An innovative effort looks to empower Cincinnati refugees and boost Camp Washington

The endeavor, simply called Welcome, is helmed by Wave Pool gallery and refugee aid organization Heartfelt Tidbits.

click to enlarge Sheryl Rajbhandari (second from right) admires wallpaper designed by refugee women alongside workshop participants and volunteers at Wave Pool gallery. - Photo: Nick Swartsell
Photo: Nick Swartsell
Sheryl Rajbhandari (second from right) admires wallpaper designed by refugee women alongside workshop participants and volunteers at Wave Pool gallery.
Once a week, Krishna Ghimire goes to a gallery in a converted Camp Washington firehouse to make art with other women from around the world.

Ghimire came here eight years ago from refugee camps in Nepal. Other women in the group came from countries like Mexico, Guatemala, Iraq, Iran, Syria and Congo as refugees or immigrants. Refugee aid organization Heartfelt Tidbits and Camp Washington art gallery Wave Pool organize the group of 20 women and about as many teens in a separate workshop to celebrate skills they bring from their home countries, help build friendships and empower them to express themselves across language barriers. 

Now, as political uncertainty and harsh rhetoric surround immigrants and refugees in Cincinnati and across the country in the age of Trump, the two nonprofits are taking their partnership to the next level — and boosting activity in a sometimes-overlooked Cincinnati neighborhood in the process.

A storefront across the street from Wave Pool run by two Guatemalan immigrants will open April 30, giving refugees like Ghimire a place to sell their art and keep the proceeds. In the building’s other storefront, a café run by a Syrian refugee will begin serving tea, pastries and lunch sometime later this year. Above both, Wave Pool and Heartfelt Tidbits are working together on a long-term plan to offer affordable apartments for refugee families. 

Heartfelt Tidbits founder Sheryl Rajbhandari and Wave Pool’s Cal Cullen have a simple name for the endeavor — “Welcome.” The idea is to provide those coming to the city from fraught, often war-torn places a place to feel valued and work toward self-sufficiency. The café, for example, will employ refugees and immigrants through a training program that will feed into permanent jobs at area restaurants, utilize produce from Turner Farm, where many refugees garden, and provide an after-hours incubation space for those looking to start their own catering businesses and restaurants.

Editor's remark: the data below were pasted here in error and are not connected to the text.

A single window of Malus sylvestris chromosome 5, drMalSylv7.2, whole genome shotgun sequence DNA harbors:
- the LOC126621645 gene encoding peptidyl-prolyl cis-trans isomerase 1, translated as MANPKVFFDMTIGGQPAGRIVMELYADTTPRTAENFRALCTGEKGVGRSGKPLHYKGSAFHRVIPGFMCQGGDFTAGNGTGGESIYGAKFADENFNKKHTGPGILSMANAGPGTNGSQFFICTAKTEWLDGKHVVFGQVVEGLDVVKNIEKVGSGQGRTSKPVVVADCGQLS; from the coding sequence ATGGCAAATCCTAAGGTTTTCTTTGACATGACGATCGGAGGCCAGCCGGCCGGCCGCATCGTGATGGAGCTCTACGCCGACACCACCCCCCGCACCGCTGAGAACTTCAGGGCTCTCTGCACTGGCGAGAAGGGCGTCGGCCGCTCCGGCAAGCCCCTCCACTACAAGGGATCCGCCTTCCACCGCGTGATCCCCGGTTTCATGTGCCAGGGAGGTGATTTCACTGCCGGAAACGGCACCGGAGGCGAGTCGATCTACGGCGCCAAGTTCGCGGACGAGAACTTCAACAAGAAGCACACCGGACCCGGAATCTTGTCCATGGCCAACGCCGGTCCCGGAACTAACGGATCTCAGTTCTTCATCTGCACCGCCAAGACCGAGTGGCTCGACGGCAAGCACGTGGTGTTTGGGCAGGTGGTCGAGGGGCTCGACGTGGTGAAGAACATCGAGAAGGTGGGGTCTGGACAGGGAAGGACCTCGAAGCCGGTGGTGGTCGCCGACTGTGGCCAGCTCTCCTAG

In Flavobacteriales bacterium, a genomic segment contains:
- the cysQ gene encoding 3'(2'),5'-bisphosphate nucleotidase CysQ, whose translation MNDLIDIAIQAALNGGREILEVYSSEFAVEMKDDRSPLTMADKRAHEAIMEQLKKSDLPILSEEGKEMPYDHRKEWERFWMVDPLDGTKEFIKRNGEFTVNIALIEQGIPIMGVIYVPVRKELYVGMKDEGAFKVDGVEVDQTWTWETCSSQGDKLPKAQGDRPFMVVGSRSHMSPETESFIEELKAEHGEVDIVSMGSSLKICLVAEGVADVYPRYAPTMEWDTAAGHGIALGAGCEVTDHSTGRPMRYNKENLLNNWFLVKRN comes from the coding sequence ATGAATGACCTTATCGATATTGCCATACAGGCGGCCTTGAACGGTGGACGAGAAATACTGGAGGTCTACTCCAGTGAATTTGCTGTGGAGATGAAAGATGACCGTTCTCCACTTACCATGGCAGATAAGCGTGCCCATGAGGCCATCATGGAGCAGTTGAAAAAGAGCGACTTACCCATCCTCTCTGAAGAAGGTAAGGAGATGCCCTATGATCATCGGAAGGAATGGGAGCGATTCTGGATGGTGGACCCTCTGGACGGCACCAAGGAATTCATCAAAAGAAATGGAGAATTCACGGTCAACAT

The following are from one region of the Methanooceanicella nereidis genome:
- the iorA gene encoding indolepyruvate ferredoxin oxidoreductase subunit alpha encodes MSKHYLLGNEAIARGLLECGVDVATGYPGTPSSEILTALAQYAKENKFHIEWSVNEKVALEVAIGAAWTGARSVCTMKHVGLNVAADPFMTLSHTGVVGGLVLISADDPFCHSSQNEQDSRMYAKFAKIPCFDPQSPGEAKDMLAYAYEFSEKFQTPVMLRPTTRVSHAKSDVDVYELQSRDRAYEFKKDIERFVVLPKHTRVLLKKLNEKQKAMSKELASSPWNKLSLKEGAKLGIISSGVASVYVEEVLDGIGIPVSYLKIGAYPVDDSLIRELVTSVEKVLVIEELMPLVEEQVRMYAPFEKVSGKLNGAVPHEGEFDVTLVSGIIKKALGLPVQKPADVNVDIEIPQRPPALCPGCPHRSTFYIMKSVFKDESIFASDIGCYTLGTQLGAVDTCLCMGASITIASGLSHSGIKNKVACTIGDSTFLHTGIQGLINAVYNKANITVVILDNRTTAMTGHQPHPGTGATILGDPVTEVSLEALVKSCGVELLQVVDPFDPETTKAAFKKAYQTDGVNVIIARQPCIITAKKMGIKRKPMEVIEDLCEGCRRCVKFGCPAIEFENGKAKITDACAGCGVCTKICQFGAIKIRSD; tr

“It won’t really be a Heartfelt Tidbits thing or a Wave Pool thing,” Rajbhandari says. “It will be its own business, and we’ll just be heavily engaged.” 

Since 2014, more than 800 refugees have come to Cincinnati, resettled via a partnership between the U.S. State Department and Greater Cincinnati Catholic Charities. Like Ghimire, about half of those refugees have been Bhutanese. 

Ghimire came to Cincinnati from refugee camps in Nepal, fleeing ongoing oppression in her native country. She knows her way around a loom — she’s an expert weaver who spent more than a decade in the camps weaving dresses, shawls and other items. She still enjoys weaving, though her favorite medium these days is beadwork. Recently, Cincinnati art collector Sara Vance Waddell commissioned from Ghimire a blue and silver piece that reads “art matters.” It’s one of several pieces Ghimire has sold. 

“It’s a good idea, because it’s bringing people together, and getting people from different countries talking,” Ghimire said of Welcome as she sat with other workshop participants, Cullen and Rajbhandari in Wave Pool last month mulling over logos for the project. 

“Before, I just stayed in my house all day,” said another participant who will play an integral role in Welcome. She asked not to be identified due to anxieties about her status as an immigrant. “It feels like, at this time, people don’t really like immigrants. I’m really happy I’ve gotten to know these people. Now I feel more free. Like I’ve made a lot of friends.”